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TV Guide
(Houston Chronicle)

24-30 April 2005

Lawless bugged even without 'Locusts'

Scan contributed by AJ

COVER STORY
BY JOHN CROOK, ZAP2iT
Lawless bugged even without 'Locusts'

In "Locusts," a CBS movie thriller pre-miering Sunday, April 24, Lucy Lawless stars as a Department of Agriculture official desperately battling a deadly breed of voracious, bioengineered insects that have escaped from a government tab.
The former star of "Xena: Warrior Princess" has her mind on a different kind of bug. She's hoarse and coughing from some sort of bronchial crud she picked up on the TV movie set.

"I have been plagued by it, like a swarm of locusts, since we were filming in Louisiana, and I've just really succumbed to it now," Lawless says, her voice at half-strength or less.

Even under the weather, however, the New Zealand-born actress is still a striking beauty, and fans are looking forward to this, her largest TV role since the syndi-
cated "Xena" ended its run in 2001 after six successful seasons.

"I play a young gal who has come into the Department of Agriculture as the undersecretary, which may not sound as sexy to you as it is in reality," Lawless says wryly of her character, Dr. Maddy Rierdon, "and she discovers that one of the scientists, her mentor, has run amok with a program and it all gets out of hand. This dangerous bunch of hybrid locusts escapes from the lab, and the movie is about us hunting them down, with a conspiracy angle to the story as well.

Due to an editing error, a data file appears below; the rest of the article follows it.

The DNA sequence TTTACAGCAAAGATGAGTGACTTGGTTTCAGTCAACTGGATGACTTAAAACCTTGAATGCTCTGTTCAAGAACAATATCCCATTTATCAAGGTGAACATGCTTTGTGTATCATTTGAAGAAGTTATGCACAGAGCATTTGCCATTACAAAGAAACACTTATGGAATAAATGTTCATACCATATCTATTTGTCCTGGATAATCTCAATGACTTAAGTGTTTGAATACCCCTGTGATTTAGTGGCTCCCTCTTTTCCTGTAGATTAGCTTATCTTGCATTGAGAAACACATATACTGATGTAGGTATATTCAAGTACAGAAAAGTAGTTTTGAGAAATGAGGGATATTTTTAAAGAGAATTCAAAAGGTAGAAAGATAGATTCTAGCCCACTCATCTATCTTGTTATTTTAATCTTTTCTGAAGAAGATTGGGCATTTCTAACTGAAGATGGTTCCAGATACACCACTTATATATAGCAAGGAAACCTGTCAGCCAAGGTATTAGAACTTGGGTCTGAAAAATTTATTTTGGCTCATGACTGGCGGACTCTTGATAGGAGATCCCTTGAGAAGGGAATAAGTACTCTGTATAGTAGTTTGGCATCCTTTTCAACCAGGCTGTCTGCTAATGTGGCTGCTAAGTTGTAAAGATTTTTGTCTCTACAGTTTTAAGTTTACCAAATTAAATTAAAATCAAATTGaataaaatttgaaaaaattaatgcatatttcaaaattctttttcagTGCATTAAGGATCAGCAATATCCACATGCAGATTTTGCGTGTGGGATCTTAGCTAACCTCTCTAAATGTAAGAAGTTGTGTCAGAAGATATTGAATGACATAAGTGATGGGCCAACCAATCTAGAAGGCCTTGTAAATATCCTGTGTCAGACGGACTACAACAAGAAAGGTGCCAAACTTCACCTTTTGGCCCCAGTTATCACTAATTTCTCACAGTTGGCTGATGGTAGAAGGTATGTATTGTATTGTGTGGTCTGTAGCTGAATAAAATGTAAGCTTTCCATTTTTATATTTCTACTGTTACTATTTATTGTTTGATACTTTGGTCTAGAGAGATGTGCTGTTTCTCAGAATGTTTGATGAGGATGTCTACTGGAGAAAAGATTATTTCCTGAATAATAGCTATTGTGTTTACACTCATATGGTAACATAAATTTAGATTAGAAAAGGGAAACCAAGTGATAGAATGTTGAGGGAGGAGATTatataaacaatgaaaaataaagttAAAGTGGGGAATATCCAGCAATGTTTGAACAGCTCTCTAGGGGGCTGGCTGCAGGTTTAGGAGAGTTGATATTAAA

"These are bionic locusts bigger, faster, stronger and I don't want to give away too much besides saying that they start eating meat," she adds, then laughs as her interviewer draws the obvious conclusion.

Lawless hasn't actually been in seclusion these past four years. There have been funny little cameos in a couple of films ("Spider-Man," "Eurotrip") as well as guest appearances on shows ranging from "The X-Files" to "Two and a Half Men." There was also the matter of the shortlived 2003 WB Network drama series "Tarzan," which the actress joined in progress during feverish attempts to salvage the sinking show.

Most of her self-imposed hiatus was focused on rearing the baby she had in 2002, one of two sons with husband Rob Tapert, an executive producer on "Xena." After her extended and physically demanding run as the barbarian warrior princess, a little time off seemed like a pretty sweet idea.